Varroa mite fights evolves

Varroa mite has been detected in hives on the Victorian New South Wales border in the Sunraysia region. Photos: Contributed

AGRICULTURE Victoria is intensifying the fight against the Varroa mite in a bid to protect the honey industry after a national management group meeting involving industry and government bodies on September 19.

Victoria’s Chief Plant Health Officer, Dr Rosa Crnov, said the NSW Varroa mite outbreak was no longer technically feasible to eradicate despite sustained efforts by government and industry.

“Victoria remains free of Varroa mite, and under the transition to management program, the focus will be on slowing the spread of Varroa and ensuring our industries are prepared and supported for its arrival,” she said.

“The transition to management model will support business continuity minimising the impact of varroa on our beekeepers and pollination-dependent industries.

“Surveillance of Vvararroa and keeping track of the movement of bees and beekeeping equipment via our permit system will continue to help us maintain a Varroa-free status in Victoria while we work with industry to adapt to the new model.”

Beekeepers must continue to record any bee movements, regularly test bees for Varroa and follow the requirements of the Control Area Order and any permits they are under.

The pause on processing permit applications from NSW will remain in place for an interim period while applications for permits for movements from all other jurisdictions into Victoria will continue to be processed.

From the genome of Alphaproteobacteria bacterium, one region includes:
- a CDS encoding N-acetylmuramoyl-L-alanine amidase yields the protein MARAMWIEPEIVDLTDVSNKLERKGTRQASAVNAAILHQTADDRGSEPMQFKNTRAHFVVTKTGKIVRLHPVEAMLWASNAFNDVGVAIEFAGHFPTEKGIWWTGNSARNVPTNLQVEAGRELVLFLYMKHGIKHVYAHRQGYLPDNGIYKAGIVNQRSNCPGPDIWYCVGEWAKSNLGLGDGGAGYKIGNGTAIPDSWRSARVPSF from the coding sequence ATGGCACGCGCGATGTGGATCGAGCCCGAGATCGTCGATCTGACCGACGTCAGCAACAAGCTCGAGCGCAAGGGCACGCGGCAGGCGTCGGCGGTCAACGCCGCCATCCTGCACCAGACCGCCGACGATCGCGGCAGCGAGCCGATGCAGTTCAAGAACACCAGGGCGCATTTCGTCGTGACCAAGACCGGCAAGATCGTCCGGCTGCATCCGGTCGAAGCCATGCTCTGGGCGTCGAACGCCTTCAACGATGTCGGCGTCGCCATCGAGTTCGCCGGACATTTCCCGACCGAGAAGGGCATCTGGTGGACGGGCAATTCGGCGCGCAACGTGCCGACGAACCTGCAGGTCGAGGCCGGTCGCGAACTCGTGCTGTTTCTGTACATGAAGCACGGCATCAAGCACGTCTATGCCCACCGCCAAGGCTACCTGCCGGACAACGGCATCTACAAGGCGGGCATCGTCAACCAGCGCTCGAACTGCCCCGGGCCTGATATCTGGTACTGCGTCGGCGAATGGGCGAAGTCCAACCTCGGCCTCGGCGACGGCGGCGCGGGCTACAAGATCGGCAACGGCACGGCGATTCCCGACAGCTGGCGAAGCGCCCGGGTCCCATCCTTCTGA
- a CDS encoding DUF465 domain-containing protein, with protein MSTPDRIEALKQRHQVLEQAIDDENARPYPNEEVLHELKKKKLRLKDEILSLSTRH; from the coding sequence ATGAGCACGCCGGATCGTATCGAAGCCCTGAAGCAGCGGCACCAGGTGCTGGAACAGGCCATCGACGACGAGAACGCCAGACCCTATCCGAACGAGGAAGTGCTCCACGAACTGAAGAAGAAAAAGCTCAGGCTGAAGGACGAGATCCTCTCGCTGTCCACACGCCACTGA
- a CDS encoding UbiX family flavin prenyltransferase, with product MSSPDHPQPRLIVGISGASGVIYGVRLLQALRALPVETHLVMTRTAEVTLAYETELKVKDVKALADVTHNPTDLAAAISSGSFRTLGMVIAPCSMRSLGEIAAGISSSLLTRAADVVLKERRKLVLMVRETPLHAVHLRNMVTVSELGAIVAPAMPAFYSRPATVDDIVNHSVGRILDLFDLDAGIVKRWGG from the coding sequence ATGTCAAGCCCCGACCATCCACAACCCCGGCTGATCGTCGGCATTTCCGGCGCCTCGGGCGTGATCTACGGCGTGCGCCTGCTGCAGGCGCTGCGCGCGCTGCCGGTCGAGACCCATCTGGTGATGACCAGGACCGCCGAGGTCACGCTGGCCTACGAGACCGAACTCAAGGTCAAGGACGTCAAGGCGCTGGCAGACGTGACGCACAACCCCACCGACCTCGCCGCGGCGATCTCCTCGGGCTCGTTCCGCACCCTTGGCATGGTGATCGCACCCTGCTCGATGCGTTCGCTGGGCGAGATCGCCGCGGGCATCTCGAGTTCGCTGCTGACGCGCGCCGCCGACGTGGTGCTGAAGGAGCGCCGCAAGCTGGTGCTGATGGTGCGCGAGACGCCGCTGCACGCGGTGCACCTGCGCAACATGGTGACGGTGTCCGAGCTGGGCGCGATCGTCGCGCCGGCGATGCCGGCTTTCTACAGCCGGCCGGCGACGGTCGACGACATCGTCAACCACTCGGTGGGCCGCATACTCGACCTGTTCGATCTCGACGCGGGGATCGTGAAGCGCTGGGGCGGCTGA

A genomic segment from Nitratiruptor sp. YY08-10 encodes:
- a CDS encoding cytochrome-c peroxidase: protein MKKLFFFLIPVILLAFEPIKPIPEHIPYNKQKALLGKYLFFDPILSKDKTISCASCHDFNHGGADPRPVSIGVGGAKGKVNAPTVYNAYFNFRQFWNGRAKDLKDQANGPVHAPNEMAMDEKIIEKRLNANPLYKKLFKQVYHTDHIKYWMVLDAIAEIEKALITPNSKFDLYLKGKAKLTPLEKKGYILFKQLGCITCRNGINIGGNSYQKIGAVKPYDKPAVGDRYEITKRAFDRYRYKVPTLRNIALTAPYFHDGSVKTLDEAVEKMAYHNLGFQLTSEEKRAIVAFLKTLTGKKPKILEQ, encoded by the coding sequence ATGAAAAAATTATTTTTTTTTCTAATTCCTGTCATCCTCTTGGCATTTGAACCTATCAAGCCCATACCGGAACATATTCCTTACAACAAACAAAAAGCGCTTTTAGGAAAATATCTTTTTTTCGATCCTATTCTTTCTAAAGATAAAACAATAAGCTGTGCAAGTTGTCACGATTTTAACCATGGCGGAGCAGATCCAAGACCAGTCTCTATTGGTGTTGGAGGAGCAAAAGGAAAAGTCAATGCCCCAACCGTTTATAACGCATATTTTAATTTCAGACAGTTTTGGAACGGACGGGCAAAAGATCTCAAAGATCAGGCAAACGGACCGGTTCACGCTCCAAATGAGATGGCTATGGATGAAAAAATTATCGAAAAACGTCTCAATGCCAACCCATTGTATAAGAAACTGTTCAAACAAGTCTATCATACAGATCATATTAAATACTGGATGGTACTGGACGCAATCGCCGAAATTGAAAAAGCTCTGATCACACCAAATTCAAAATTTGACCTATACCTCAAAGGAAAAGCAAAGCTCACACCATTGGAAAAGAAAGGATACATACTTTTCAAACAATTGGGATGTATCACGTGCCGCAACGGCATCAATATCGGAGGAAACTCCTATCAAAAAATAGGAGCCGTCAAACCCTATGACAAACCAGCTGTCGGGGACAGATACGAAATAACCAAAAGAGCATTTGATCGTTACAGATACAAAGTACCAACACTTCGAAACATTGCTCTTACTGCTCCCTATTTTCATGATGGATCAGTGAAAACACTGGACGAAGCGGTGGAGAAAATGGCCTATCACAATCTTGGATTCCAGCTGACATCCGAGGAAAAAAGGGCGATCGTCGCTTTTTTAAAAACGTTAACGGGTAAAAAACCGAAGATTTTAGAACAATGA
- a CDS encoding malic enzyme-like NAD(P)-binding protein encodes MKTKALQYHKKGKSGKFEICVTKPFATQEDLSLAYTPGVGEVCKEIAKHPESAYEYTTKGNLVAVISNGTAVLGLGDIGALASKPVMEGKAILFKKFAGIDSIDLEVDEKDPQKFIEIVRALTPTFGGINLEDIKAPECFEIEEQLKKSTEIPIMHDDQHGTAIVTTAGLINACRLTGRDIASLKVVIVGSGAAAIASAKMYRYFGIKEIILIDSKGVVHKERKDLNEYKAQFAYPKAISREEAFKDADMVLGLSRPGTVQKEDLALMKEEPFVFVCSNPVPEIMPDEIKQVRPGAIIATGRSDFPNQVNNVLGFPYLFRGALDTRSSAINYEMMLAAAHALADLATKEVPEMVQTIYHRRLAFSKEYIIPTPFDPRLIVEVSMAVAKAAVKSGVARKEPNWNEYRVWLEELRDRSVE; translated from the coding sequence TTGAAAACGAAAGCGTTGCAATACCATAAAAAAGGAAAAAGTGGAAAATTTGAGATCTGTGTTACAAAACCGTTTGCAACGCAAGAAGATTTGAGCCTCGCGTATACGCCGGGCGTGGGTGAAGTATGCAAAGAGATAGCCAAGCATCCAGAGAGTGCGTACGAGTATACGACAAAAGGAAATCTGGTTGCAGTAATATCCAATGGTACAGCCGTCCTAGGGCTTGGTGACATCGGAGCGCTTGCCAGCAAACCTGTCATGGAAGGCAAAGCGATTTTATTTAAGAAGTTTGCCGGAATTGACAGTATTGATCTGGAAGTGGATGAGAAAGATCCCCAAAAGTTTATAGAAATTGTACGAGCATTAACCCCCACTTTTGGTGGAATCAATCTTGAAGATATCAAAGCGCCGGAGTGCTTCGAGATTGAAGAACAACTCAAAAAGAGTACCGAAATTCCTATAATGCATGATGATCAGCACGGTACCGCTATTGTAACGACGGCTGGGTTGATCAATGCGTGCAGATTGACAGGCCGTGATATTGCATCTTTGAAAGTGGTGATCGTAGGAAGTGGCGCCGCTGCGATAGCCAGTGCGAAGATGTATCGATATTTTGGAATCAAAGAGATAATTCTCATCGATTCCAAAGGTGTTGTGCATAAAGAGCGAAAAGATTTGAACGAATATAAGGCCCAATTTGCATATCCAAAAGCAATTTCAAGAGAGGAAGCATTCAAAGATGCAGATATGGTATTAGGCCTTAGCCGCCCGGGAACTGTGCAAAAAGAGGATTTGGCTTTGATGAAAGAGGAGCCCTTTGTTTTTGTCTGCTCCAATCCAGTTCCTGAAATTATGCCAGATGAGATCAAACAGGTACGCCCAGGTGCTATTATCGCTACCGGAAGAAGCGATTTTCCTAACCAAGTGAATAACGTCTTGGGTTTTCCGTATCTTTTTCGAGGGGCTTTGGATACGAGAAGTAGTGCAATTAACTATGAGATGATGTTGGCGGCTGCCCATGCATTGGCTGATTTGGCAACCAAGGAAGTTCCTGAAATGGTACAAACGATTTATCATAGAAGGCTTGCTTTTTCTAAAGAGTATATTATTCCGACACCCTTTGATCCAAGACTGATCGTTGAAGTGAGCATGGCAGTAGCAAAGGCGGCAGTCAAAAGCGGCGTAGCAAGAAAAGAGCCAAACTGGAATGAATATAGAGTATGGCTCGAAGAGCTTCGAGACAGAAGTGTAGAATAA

Agriculture Victoria will work on developing the national transition to management plan as part of the Consultative Committee on Emergency Plant Pests (CCEPP) process. The plan’s focus is slowing the spread of Varroa mite, supporting pollination, building industry resilience and providing management solutions.

Since Varroa mite was found 15 months ago, Agriculture Victoria’s world class biosecurity capability has been able to support two successful pollination seasons without the pest entering the state.

Varroa mite is a parasite of adult honey bees and honey bee brood. It weakens and kills honey bee colonies and can also transmit honey bee viruses. Varroa mite does not affect native bees.

For more information on Varroa mite requirements, reporting and permit applications, visit the Varroa page on the Agriculture Victoria website via:

Any suspected cases of Varroa should be reported to the Exotic Plant Pest Hotline on 1800 084